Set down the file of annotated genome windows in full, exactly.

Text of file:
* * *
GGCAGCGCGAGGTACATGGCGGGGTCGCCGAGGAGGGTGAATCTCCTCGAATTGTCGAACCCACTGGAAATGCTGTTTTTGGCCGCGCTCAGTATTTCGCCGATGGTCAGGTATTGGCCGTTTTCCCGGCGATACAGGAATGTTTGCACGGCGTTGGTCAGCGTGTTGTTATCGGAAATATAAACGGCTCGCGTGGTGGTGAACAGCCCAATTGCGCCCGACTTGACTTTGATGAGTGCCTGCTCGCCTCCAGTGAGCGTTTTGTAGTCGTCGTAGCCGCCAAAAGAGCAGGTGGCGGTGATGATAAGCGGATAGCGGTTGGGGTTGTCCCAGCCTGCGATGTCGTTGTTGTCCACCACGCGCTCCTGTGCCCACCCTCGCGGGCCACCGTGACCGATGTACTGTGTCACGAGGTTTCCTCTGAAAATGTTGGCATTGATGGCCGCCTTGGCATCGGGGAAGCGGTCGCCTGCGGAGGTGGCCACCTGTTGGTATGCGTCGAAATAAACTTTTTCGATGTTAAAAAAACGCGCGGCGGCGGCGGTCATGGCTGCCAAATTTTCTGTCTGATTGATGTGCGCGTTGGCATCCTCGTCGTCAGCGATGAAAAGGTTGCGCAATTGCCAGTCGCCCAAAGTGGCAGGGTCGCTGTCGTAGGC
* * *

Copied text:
GGCAGCGCGAGGTACATGGCGGGGTCGCCGAGGAGGGTGAATCTCCTCGAATTGTCGAACCCACTGGAAATGCTGTTTTTGGCCGCGCTCAGTATTTCGCCGATGGTCAGGTATTGGCCGTTTTCCCGGCGATACAGGAATGTTTGCACGGCGTTGGTCAGCGTGTTGTTATCGGAAATATAAACGGCTCGCGTGGTGGTGAACAGCCCAATTGCGCCCGACTTGACTTTGATGAGTGCCTGCTCGCCTCCAGTGAGCGTTTTGTAGTCGTCGTAGCCGCCAAAAGAGCAGGTGGCGGTGATGATAAGCGGATAGCGGTTGGGGTTGTCCCAGCCTGCGATGTCGTTGTTGTCCACCACGCGCTCCTGTGCCCACCCTCGCGGGCCACCGTGACCGATGTACTGTGTCACGAGGTTTCCTCTGAAAATGTTGGCATTGATGGCCGCCTTGGCATCGGGGAAGCGGTCGCCTGCGGAGGTGGCCACCTGTTGGTATGCGTCGAAATAAACTTTTTCGATGTTAAAAAAACGCGCGGCGGCGGCGGTCATGGCTGCCAAATTTTCTGTCTGATTGATGTGCGCGTTGGCATCCTCGTCGTCAGCGATGAAAAGGTTGCGCAATTGCCAGTCGCCCAAAGTGGCAGGGTCGCTGTCGTAGGC